Here Are The Black Women That Are Top Candidates To Be Nominated For The Supreme Court

Here Are The Black Women That Are Top Candidates To Be Nominated For The Supreme Court

When Joe Biden was running for President, he pledged to put a Black woman on the Supreme Court if given the chance. With Supreme Court Justice Stephen Breyer announcing his retirement Wednesday, Biden is expected to fulfill that pledge.

Biden has already made progress in getting Black women in U.S. courts. Since being elected Biden has nominated eight Black women to the 13 U.S. Courts of Appeals, five of which have been confirmed.

With the midterm elections coming this fall, Democrats are expected to move fast picking and nominating a candidate to the high court.

Here are the five Black women that could be nominated to the Supreme Court.

1.  Judge Ketanji Brown Jackson

The D.C. native served as a district judge for the U.S. District Court for the District of Columbia from 2013 to 2021. After he was elected, Biden quickly promoted her to the U.S. Court of Appeals for the D.C. Circuit.

Jackson is widely considered the frontrunner for the nomination. The Harvand undergraduate and law school graduate also clerked for Breyer and previously served as an assistant federal public defender. Jackson has also been involved in several Trump-related cases including the Don McGahn congressional subpoena lawsuit, where Jackson ordered McGahn to comply with a White House subpoena.


2. California Supreme Court Justice Leondra Kruger

Kruger, 45, became the youngest person to be nominated for the California Supreme Court when former Gov. Jerry Brown nominated her in 2014.  She also previously served as the acting deputy solicitor general during the Obama Administration, arguing 12 cases in front of the high court for the government.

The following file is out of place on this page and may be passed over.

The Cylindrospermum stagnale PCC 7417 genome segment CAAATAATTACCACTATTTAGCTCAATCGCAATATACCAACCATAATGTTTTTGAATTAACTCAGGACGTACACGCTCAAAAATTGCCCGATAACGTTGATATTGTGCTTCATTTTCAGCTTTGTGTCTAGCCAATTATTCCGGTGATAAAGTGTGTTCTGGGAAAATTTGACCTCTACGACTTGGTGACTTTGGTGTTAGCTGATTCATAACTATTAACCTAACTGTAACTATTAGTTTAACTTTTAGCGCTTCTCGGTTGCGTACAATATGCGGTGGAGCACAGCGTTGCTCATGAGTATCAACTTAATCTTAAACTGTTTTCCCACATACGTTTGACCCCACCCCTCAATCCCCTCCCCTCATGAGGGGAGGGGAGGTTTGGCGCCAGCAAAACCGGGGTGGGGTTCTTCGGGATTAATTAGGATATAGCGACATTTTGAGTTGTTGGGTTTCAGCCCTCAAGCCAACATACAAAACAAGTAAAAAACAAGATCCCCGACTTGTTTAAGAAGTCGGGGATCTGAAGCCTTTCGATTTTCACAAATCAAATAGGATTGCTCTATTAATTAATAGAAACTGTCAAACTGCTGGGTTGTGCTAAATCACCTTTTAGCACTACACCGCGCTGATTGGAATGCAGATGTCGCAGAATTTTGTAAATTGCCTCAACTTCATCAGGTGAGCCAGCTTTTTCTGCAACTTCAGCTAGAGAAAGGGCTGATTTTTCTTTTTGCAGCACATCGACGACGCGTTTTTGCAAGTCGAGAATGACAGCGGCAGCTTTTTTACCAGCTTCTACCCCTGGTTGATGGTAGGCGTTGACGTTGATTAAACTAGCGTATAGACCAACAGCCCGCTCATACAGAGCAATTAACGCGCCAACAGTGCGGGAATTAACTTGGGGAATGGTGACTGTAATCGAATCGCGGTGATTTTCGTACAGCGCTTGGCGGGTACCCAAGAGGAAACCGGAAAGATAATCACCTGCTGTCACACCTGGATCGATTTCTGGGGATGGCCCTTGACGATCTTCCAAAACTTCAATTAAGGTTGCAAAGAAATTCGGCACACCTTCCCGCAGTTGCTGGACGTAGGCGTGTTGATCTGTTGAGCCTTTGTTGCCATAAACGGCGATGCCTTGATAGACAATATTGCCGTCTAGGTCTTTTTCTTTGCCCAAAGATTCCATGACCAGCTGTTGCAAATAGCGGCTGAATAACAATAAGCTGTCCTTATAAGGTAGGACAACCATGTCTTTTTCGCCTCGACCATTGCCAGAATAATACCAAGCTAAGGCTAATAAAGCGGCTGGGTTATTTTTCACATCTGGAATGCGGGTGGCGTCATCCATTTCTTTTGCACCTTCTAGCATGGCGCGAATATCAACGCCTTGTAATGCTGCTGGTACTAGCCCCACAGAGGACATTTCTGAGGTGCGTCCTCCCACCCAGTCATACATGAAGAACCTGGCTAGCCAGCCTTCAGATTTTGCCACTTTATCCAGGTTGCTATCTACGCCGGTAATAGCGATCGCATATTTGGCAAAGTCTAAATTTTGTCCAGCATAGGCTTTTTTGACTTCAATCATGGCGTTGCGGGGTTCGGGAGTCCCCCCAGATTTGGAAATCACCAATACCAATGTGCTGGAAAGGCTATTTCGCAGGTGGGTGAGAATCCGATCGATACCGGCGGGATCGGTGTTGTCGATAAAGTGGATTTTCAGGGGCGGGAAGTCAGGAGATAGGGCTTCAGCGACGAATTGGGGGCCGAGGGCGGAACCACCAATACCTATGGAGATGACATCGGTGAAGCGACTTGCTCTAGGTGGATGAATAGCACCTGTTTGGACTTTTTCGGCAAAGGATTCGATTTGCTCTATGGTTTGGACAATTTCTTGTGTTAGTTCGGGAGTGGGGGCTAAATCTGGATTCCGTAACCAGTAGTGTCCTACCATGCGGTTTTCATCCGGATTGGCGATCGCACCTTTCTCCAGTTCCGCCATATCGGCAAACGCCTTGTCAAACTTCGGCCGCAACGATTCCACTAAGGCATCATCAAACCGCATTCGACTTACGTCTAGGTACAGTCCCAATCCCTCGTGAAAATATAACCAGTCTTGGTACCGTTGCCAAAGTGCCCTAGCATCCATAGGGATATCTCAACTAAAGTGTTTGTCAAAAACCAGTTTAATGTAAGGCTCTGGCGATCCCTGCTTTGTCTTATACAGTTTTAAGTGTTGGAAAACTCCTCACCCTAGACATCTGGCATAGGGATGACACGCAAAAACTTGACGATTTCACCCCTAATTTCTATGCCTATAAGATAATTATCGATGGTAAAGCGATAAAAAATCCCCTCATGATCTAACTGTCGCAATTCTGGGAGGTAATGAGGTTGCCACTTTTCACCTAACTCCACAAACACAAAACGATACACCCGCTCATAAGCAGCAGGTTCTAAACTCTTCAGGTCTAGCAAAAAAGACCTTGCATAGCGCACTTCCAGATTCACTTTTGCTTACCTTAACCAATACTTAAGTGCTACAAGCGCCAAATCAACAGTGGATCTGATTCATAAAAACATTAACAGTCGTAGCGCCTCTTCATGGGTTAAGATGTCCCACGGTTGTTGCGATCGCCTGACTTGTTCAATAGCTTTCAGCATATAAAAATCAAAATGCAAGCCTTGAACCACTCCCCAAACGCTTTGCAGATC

Kruger was also awarded the Attorney General’s Award for Exceptional Service, the Justice Department’s highest award for employee performance in 2013 and 2014.

3. South Carolina US District Court Judge Julianna Michelle Childs

A graduate of the University of South Carolina School of Law, Childs does not share the Ivy League degrees of others on the bench, but she won’t be easily looked over. Many believe her public school education and background make her perfect for fighting back claims that Democrats have become too elitist.

Childs was nominated by Biden to the US Court of Appeals for the District of Columbia Circuit just last month. She also has a major figure in her corner in House Majority Whip James Clyburn, who not only helped Biden win the Democratic Primary in South Carolina, but was the first person to suggest Biden choose a Black woman for the Supreme Court.

4. U.S. Court of Appeals Judge Eunice Lee

The former New York public defender was nominated to the Second Circuit Court of Appeals by Biden on the recommendation of Senate Majority Leader Chuck Schumer. Lee is the second Black woman to serve on the second circuit and the only judge with experience as a public defender.

Lee represented more than 300 clients during her 21 years as a public defender. She was also an adjunct professor at the NYU School of Law, teaching a program she co-created to assist clients of the Office of the Appellate Defender.

 CCandace Jackson-Akiwumi

5. U.S. Court Of Appeals Judge Candace Jackson-Akiwumi

Jackson-Akiwumi, 43,  was in the first group of Biden’s judicial nominees, being nominated to the 7th U.S. Circuit Court of  Appeals in 2021.

She is the first person nominated to the 7th Circuit with a background as public defender. She even received Republican support for her nomination from Lindsey Graham, Susan Collins and Lisa Murkowski.

The Princeton and Yale graduate  also spent a decade as a staff attorney in the Federal Defender Program for the Northern District of Illinois.